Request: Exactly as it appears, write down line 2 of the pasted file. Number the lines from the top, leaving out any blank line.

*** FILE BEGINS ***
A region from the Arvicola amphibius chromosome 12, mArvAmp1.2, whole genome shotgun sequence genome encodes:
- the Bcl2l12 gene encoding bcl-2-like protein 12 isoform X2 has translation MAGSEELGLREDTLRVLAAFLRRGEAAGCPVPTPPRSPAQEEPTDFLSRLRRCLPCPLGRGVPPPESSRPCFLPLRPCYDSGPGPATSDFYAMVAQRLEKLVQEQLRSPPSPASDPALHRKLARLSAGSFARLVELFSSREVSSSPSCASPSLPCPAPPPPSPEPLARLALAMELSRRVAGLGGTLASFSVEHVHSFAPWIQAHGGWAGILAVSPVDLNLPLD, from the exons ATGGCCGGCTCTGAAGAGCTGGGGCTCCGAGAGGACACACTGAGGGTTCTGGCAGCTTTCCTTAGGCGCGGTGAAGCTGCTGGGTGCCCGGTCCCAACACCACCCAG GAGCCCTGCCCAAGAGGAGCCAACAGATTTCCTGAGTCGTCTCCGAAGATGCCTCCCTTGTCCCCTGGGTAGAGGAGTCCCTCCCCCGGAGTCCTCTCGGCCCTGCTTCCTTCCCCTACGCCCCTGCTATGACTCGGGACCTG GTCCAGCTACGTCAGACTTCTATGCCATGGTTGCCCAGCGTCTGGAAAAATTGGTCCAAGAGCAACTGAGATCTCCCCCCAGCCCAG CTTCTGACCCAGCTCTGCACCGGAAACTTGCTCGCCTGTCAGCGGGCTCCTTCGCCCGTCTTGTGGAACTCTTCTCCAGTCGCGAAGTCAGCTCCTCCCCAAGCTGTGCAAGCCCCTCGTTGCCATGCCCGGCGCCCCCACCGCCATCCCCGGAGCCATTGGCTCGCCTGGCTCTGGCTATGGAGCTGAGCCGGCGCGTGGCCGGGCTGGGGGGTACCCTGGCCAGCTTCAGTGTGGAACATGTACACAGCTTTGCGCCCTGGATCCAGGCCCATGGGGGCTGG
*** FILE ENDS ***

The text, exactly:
- the Bcl2l12 gene encoding bcl-2-like protein 12 isoform X2 has translation MAGSEELGLREDTLRVLAAFLRRGEAAGCPVPTPPRSPAQEEPTDFLSRLRRCLPCPLGRGVPPPESSRPCFLPLRPCYDSGPGPATSDFYAMVAQRLEKLVQEQLRSPPSPASDPALHRKLARLSAGSFARLVELFSSREVSSSPSCASPSLPCPAPPPPSPEPLARLALAMELSRRVAGLGGTLASFSVEHVHSFAPWIQAHGGWAGILAVSPVDLNLPLD, from the exons ATGGCCGGCTCTGAAGAGCTGGGGCTCCGAGAGGACACACTGAGGGTTCTGGCAGCTTTCCTTAGGCGCGGTGAAGCTGCTGGGTGCCCGGTCCCAACACCACCCAG GAGCCCTGCCCAAGAGGAGCCAACAGATTTCCTGAGTCGTCTCCGAAGATGCCTCCCTTGTCCCCTGGGTAGAGGAGTCCCTCCCCCGGAGTCCTCTCGGCCCTGCTTCCTTCCCCTACGCCCCTGCTATGACTCGGGACCTG GTCCAGCTACGTCAGACTTCTATGCCATGGTTGCCCAGCGTCTGGAAAAATTGGTCCAAGAGCAACTGAGATCTCCCCCCAGCCCAG CTTCTGACCCAGCTCTGCACCGGAAACTTGCTCGCCTGTCAGCGGGCTCCTTCGCCCGTCTTGTGGAACTCTTCTCCAGTCGCGAAGTCAGCTCCTCCCCAAGCTGTGCAAGCCCCTCGTTGCCATGCCCGGCGCCCCCACCGCCATCCCCGGAGCCATTGGCTCGCCTGGCTCTGGCTATGGAGCTGAGCCGGCGCGTGGCCGGGCTGGGGGGTACCCTGGCCAGCTTCAGTGTGGAACATGTACACAGCTTTGCGCCCTGGATCCAGGCCCATGGGGGCTGG